Upgrade your gin and tonic with the perfect garnish. In this handy gin garnish guide, we’ll teach you how to match your garnish to your drink and share our top tips for creating the perfect garnish. A great garnish is essential to enhancing you G&T, and the easiest way to give the full gin experience in a glass.



You drink with your eyes and nose

Gin is a sensorial drink: it engages sight, smell, and taste. 


By immersing all the senses, you don’t just drink a Beefeater & Tonic, you experience it. The cool condensation on the glass. The clinking ice cubes. The fizzing tonic. The juicy and fragrant fruits. The aromatic display of garnish. The refreshing juniper on the palate. 


G&Ts are timeless for a reason: they are an experience in a glass. In order to do that, a G&T must have all the important elements. Starting with the most crucial item: Beefeater gin, then you should have a refreshing tonic, add lots of ice and the final touch, the garnish.


But first things first, what is a garnish?

A garnish is the a finishing touch in food and drinks. Think of a basil leaf on a pizza or a drizzle of dressing on a salad. It’s the final flourish to make the mouth water and bring some freshness to your dish or drink. When selecting a garnish for a Beefeater and Tonic, we’ve taken the reins and offer some advice. 



The gin! If you are unsure what garnish should accompany your G&T, a great place to start is the gin itself. Take a look at the botanicals used in the gin and any flavours added before or after distillation. You want your garnish to enhance and complement the gin- not fight with it.



Adding fruit is the simplest (yet most effective!) way to garnish a G&T. When it comes to which kind, always refer back to your gin for inspiration. For example, if the gin is citrus-forward, take a look at what kind of citrus is used.


In Beefeater London Dry’s recipe we have 9 botanicals, including sweet lemon peel and Sevillian bitter orange peel. So when it comes to a garnish, we love our B&Ts with a slice of both lemon and orange!


If you are trying one of our flavoured gins, pick the fruit that’s in the gin.  Don’t worry, we’ve created a cheatsheet below. Sliced strawberries for Beefeater Pink Strawberry, a couple of blackberries for Beefeater Blackberry… you get the idea.


Gin & Tonic 
Suggested Garnish
Beefeater London Dry Lemon and orange wheel
Beefeater 24 Grapefruit slice (& sprig of rosemary)
Beefeater Crown Jewel Grapefruit slice
Beefeater Pink Strawberry Gin Halved strawberries and sprig of mint
Beefeater Blood Orange Blood Orange wheel and sprig of basil
Beefeater Peach & Raspberry Peach slice and raspberries
Beefeater Rhubarb & Cranberry  Lime wheel (fresh or dried) 
Beefeater Zesty Lemon Slice of lemon (& sprig of lemonthyme)
Beefeater Blackberry Fresh blackberry

how do i prepare fruit for a garnish?

You want the get all the benefit of your garnish, without turning your drink into a smoothie. Follow our advice on how best to prepare your fruit garnishes:

  • Select fresh, ripe fruit for your drink
  • Large fruit like oranges and peaches should be sliced- selecting the middle slices for your drink
  • Medium fruits like strawberries can either be cut into thin slices, or halved
  • Small fruits like berries can be popped in whole



Dried, or dehydrated, fruit is still packed with those essential oils, but will be more subtle on the nose, especially citrus fruits. They also have a longer shelf life and are great if your garnish is harder to find in a regular supermarket.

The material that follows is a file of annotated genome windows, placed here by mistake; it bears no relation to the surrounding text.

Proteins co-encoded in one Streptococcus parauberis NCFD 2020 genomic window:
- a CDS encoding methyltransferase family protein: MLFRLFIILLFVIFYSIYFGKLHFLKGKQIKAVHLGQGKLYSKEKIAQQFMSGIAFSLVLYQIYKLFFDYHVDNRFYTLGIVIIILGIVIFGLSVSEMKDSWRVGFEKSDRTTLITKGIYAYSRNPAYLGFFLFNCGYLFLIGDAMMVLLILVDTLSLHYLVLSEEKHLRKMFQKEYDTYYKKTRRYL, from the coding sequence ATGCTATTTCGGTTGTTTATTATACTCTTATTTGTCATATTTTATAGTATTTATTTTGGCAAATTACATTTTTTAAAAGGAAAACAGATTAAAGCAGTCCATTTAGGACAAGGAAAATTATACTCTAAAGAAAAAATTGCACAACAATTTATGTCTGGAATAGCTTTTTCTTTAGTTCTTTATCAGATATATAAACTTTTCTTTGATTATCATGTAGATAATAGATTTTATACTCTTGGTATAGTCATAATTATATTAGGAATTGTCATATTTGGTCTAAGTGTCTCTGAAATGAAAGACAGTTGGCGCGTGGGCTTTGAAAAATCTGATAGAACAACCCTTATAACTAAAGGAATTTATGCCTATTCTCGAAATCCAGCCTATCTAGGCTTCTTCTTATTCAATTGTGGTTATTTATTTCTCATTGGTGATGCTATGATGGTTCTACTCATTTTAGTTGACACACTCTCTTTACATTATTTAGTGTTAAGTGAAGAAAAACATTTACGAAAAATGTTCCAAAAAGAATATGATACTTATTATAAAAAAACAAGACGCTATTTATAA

How can I spice up my drink?

Adding other spices are a great way to enhance the flavours and build on sensations when drinking at G&T.



Juniper ‘Berries’ are actually seed cones rather than a berry, but work very well in a G&T when you fancy emphasising the traditional juniper flavour. Afterall, you absolutely cannot have gin without juniper. 

If the gin is especially juniper-forward, dropping a few juniper berries in your G&T will emphasise that – just make sure to squeeze them before adding as this is what releases their essential oils! 



Black peppercorns can also be added to bring out the peppery coriander seeds that feature in many gins, including Beefeater.

BTW: Hot gin cocktails go extremely well with spices – try a cinnamon stick or cloves in your next gin toddy!



Which herbs are good in a G&T?

Fresh mint, basil, thyme and rosemary can be wonderful additions especially when used with citrus. So why not play around and find your perfect combination straight from the herb garden?


To ensure maximum sensory overload, smack your sprigs. Yes, you read correctly. This will release their oils and give you a fresh oomph of herby goodness.


Word to the wise: stay away from parsley – this is gin, not soup. Also, whilst we are here, please leave the jar of Mixed Herbs (that’s been sitting in the cupboard for five years) alone. Just trust us on this one.


Which flowers can I put in my G&T?

There are several edible flowers that word really well in a G&T. Now we don’t mean add a full floral arrangement to your G&T, but some elements can work really beautifully with gin.

 In some gins, you may find the flavour or aroma to be a little floral. In this case, flowers such as lavender and violets can bring out more of those flavours and make your G&T very Instagrammable.


Waste not, want not!

At Beefeater, we hate wasting perfectly good ingredients. So we suggest that you freeze any garnish that would potentially go to waste. Cut up your fruit, flowers or herbs and use large ice cube moulds to freeze them. It’s basically hitting two birds with one ice cube. Not only will your G&T stay chilled, you will also get your garnish. Work smarter, not harder. 

Glassware and Garnish

Using the correct glass for a G&T will help the garnish shine. We recommend a copa glass or a highball glass to ensure the aromas of the gin and garnish smack you in the face (metaphorically of course).